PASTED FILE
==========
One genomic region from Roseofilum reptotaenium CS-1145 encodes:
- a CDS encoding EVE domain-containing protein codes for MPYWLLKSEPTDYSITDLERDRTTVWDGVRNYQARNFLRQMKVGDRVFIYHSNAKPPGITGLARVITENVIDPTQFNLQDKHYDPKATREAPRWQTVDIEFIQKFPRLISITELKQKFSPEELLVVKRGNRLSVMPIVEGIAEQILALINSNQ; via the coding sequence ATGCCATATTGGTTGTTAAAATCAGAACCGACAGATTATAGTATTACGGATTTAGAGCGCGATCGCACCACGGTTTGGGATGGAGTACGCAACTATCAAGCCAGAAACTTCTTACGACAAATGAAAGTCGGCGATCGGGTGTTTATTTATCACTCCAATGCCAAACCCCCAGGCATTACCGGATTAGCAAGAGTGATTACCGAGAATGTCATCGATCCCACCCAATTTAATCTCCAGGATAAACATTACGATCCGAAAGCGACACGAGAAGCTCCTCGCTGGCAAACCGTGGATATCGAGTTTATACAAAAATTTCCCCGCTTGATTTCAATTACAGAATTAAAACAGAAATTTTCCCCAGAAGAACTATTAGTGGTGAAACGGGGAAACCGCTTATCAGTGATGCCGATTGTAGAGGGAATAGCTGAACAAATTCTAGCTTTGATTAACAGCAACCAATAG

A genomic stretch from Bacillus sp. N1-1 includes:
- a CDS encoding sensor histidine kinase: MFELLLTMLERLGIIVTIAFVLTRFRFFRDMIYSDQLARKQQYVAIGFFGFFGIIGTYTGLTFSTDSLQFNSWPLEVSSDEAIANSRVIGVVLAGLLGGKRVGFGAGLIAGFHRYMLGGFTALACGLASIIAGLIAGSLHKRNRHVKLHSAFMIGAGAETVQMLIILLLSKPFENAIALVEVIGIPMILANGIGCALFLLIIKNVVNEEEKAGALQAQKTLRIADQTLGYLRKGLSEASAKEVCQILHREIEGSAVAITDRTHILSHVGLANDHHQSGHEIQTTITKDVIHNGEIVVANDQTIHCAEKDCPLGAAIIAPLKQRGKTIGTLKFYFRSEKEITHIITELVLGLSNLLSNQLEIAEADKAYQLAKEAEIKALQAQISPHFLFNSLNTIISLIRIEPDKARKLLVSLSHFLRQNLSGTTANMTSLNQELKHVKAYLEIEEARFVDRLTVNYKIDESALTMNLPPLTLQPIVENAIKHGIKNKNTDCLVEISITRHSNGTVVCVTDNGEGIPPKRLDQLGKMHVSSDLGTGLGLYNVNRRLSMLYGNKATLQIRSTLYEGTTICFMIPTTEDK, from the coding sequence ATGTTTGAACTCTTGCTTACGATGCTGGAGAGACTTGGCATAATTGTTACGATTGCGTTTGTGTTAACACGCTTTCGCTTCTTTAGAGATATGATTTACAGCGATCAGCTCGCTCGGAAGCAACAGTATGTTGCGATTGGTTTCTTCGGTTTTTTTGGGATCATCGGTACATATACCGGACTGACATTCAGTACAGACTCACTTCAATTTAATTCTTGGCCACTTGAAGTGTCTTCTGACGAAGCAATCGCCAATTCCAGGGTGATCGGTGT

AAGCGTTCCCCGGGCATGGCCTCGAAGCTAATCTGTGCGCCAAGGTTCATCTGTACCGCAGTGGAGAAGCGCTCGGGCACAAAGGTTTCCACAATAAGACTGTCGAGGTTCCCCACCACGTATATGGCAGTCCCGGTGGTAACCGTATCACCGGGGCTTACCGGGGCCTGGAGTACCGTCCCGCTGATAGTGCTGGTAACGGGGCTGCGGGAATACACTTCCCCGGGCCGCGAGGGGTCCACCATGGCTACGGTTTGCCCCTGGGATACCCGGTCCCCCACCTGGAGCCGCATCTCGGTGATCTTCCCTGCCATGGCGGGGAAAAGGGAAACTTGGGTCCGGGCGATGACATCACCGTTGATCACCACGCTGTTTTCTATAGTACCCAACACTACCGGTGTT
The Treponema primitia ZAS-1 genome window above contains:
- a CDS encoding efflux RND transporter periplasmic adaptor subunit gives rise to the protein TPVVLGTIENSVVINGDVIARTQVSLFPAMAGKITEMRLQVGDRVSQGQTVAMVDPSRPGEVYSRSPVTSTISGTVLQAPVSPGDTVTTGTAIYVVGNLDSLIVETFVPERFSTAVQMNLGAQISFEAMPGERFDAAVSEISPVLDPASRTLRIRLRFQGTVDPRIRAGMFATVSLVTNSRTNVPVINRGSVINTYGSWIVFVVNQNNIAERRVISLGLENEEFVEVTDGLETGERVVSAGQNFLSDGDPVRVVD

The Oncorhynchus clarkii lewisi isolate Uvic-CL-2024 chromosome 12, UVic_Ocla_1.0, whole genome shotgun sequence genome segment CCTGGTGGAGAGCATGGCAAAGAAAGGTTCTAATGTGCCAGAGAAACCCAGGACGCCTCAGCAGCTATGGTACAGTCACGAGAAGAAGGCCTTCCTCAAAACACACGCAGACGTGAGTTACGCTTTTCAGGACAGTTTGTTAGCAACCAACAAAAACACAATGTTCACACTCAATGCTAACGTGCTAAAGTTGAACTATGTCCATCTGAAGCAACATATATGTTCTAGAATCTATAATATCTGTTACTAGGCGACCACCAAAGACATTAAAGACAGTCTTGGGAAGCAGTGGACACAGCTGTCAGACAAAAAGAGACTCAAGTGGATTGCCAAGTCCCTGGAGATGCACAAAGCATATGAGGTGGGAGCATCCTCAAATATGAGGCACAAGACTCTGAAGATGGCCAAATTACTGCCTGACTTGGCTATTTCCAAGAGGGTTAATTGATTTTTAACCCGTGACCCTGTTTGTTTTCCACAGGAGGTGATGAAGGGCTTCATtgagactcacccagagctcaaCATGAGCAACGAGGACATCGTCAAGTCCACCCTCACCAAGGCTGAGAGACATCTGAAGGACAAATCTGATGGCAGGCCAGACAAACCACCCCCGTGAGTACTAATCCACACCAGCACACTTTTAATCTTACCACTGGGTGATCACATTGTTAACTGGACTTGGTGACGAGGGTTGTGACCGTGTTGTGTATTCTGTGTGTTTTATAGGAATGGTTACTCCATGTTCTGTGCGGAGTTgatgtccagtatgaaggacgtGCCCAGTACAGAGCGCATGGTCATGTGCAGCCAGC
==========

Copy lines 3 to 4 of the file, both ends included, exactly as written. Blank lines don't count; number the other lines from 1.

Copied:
A genomic stretch from Bacillus sp. N1-1 includes:
- a CDS encoding sensor histidine kinase: MFELLLTMLERLGIIVTIAFVLTRFRFFRDMIYSDQLARKQQYVAIGFFGFFGIIGTYTGLTFSTDSLQFNSWPLEVSSDEAIANSRVIGVVLAGLLGGKRVGFGAGLIAGFHRYMLGGFTALACGLASIIAGLIAGSLHKRNRHVKLHSAFMIGAGAETVQMLIILLLSKPFENAIALVEVIGIPMILANGIGCALFLLIIKNVVNEEEKAGALQAQKTLRIADQTLGYLRKGLSEASAKEVCQILHREIEGSAVAITDRTHILSHVGLANDHHQSGHEIQTTITKDVIHNGEIVVANDQTIHCAEKDCPLGAAIIAPLKQRGKTIGTLKFYFRSEKEITHIITELVLGLSNLLSNQLEIAEADKAYQLAKEAEIKALQAQISPHFLFNSLNTIISLIRIEPDKARKLLVSLSHFLRQNLSGTTANMTSLNQELKHVKAYLEIEEARFVDRLTVNYKIDESALTMNLPPLTLQPIVENAIKHGIKNKNTDCLVEISITRHSNGTVVCVTDNGEGIPPKRLDQLGKMHVSSDLGTGLGLYNVNRRLSMLYGNKATLQIRSTLYEGTTICFMIPTTEDK, from the coding sequence ATGTTTGAACTCTTGCTTACGATGCTGGAGAGACTTGGCATAATTGTTACGATTGCGTTTGTGTTAACACGCTTTCGCTTCTTTAGAGATATGATTTACAGCGATCAGCTCGCTCGGAAGCAACAGTATGTTGCGATTGGTTTCTTCGGTTTTTTTGGGATCATCGGTACATATACCGGACTGACATTCAGTACAGACTCACTTCAATTTAATTCTTGGCCACTTGAAGTGTCTTCTGACGAAGCAATCGCCAATTCCAGGGTGATCGGTGT